Our digital body language is made up of the cues and signals that contextualize our digital conversations. Let’s look at some specific examples.
In traditional office settings, we show that we are actively listening by nodding our heads, making eye contact, tilting our heads to one side, and so on. In a digital world, those cues are only sometimes visible, if at all.
Even on video calls, it can be hard to see facial expressions and nods in the small display boxes. Instead, we show that we are actively listening — or not, by using digital responses such as praising someone’s input in an email, using the “like” or “thumbs up” reaction on a text message, or making a detailed comment or question rather than sending *only* a thumbs up response. Even the quickness with which we respond can signal whether we’re paying attention to the conversation and giving it the attention it merits.
What about something as basic as a friendly smile in the break room? In person, smiling is contagious. Research has shown that watching someone else smile causes a sympathetic reaction in our own brains. That’s why we tend to smile back or feel a stronger connection to someone who has smiled at us first.
On phone and video calls we can laugh and wish someone a good weekend, etc — but what about emails, texts, and other non-visual forms of digital communication? We can show friendliness in other ways, often through the tone of our digital messages. We may use more exclamation marks or more emojis in general, eliciting a more casual tone from someone we want to be friendly with.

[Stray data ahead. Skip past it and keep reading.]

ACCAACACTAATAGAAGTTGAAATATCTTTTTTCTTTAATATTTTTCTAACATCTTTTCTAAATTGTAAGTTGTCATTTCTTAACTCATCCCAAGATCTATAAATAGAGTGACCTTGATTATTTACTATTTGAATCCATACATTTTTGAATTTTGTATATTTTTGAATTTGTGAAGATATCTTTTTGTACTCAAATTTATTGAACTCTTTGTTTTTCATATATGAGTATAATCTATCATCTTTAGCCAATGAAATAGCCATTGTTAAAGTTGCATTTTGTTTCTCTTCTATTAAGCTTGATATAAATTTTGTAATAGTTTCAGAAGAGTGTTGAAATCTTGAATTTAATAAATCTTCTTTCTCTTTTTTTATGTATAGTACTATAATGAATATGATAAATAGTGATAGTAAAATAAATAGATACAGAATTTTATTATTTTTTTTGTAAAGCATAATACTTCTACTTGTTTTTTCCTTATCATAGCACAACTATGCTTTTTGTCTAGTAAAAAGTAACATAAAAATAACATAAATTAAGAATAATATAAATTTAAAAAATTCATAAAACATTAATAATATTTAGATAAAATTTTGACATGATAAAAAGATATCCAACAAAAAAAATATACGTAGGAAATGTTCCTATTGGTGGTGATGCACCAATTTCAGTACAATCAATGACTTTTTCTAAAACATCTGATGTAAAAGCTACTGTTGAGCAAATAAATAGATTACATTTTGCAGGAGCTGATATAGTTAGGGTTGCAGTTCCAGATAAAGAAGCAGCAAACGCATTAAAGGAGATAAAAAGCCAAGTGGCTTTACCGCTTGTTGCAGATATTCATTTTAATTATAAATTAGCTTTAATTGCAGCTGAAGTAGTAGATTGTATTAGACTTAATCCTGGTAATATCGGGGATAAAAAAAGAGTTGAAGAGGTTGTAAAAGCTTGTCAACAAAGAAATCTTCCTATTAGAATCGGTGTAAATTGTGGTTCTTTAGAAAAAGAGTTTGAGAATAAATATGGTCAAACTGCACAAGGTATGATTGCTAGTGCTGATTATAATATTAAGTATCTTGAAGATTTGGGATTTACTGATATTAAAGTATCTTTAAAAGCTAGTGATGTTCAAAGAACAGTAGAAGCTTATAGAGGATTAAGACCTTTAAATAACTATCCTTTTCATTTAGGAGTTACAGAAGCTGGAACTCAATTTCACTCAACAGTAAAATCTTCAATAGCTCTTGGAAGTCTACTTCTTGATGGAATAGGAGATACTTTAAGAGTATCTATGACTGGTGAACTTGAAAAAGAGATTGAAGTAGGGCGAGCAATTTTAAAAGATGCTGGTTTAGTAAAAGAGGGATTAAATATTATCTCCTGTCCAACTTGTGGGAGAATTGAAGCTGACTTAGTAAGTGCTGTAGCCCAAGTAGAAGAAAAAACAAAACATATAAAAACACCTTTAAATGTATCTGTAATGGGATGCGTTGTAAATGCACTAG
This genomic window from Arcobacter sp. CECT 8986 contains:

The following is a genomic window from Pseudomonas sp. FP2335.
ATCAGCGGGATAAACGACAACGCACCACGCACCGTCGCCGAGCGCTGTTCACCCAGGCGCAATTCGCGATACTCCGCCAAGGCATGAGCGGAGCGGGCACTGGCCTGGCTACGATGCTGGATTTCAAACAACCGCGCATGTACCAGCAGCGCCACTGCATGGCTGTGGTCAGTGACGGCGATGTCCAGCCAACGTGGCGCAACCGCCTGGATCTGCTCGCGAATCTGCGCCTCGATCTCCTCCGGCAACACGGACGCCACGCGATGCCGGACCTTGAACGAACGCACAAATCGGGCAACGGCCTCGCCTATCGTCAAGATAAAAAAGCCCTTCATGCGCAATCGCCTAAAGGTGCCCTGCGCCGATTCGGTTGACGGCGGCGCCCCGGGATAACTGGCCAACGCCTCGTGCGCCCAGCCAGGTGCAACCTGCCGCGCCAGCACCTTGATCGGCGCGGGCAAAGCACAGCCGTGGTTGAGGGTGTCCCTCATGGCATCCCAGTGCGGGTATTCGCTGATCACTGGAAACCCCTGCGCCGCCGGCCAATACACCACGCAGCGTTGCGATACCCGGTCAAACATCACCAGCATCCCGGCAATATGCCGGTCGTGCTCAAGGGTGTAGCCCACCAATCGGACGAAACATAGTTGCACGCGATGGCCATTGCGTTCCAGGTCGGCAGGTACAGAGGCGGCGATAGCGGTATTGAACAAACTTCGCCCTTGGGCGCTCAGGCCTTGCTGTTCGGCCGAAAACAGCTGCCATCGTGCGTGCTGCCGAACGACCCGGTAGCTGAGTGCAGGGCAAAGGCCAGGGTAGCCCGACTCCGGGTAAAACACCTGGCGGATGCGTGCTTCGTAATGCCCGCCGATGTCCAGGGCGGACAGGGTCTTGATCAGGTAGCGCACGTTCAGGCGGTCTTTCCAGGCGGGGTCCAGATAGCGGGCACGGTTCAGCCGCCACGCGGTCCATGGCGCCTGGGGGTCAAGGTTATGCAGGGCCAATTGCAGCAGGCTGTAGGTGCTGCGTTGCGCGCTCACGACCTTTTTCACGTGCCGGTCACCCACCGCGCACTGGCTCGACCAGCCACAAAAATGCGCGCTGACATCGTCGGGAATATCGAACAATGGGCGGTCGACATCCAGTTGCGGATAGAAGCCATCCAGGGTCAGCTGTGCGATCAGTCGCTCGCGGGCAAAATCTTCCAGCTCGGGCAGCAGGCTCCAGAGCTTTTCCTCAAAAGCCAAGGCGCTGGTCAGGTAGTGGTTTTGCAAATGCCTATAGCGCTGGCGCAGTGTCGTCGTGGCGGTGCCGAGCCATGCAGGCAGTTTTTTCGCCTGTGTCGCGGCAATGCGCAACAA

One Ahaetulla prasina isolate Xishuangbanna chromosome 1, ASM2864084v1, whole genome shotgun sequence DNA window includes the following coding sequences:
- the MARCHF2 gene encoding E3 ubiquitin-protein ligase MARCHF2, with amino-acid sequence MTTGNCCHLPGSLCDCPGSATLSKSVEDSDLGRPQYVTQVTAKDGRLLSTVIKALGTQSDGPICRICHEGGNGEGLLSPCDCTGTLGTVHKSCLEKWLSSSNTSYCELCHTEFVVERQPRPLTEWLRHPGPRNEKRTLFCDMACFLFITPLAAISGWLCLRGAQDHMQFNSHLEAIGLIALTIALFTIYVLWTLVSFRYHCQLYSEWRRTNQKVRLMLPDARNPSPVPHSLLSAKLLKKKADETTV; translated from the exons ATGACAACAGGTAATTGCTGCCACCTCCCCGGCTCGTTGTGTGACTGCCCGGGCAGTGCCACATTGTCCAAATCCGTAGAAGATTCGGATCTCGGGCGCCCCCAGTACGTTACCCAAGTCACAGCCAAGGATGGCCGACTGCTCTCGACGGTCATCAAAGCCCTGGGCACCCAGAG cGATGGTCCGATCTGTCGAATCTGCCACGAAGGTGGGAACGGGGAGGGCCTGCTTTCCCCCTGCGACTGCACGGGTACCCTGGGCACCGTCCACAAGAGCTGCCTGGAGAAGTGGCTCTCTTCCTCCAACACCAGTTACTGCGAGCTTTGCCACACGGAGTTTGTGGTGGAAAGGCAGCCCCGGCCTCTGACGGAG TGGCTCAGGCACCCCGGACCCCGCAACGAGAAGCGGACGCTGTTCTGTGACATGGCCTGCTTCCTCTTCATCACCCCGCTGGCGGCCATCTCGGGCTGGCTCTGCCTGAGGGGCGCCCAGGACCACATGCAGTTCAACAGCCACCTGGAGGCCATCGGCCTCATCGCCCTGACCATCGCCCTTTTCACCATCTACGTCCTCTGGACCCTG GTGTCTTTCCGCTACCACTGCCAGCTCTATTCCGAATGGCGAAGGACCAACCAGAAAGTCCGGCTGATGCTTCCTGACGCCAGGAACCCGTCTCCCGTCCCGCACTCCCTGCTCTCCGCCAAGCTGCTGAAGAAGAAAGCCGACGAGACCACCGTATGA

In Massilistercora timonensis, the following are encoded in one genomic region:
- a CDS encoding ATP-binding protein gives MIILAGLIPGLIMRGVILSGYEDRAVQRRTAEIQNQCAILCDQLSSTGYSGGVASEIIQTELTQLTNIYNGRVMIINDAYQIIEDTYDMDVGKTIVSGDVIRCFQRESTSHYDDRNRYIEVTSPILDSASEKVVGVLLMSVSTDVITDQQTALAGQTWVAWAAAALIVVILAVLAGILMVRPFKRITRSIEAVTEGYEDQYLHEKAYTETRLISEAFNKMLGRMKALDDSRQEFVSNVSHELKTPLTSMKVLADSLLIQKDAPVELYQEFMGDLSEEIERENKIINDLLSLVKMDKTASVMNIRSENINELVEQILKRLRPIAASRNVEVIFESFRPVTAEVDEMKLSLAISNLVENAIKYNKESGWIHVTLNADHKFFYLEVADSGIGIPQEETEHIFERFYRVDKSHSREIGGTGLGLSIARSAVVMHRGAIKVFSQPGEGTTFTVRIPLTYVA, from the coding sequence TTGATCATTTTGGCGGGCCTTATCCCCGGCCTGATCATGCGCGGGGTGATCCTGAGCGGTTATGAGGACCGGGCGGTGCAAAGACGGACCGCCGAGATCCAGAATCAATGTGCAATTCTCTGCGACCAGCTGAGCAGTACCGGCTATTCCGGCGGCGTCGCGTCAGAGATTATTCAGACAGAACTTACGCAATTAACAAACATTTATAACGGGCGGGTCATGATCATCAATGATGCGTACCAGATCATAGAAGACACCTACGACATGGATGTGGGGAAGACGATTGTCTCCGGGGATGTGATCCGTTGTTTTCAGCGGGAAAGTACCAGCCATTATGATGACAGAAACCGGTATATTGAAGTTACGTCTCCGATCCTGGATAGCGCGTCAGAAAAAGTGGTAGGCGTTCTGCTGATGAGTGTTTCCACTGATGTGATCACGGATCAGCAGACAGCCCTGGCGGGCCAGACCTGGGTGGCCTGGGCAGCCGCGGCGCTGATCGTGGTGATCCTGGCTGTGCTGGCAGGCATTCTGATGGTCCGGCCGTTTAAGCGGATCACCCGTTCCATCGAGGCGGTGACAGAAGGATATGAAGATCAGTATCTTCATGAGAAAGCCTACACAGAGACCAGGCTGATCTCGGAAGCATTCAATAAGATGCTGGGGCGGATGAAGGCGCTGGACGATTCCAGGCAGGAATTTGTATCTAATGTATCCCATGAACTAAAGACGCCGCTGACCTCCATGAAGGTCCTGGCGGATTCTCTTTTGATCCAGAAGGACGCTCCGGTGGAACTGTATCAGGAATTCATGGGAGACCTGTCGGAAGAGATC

Next, let’s talk about empathy — the capacity to share and understand someone else’s feelings. Traditionally, we show empathy by maintaining eye contact, moving closer to the other person, or even placing a comforting hand on their shoulder.
Empathy in digital body language looks like quick response times, with responses that answer all questions or statements — not just the easy ones; positive emojis and message reactions when appropriate; and a lack of interruptions during phone and video conferences.
And, the equivalent of physically moving closer to someone is — moving the conversation to a…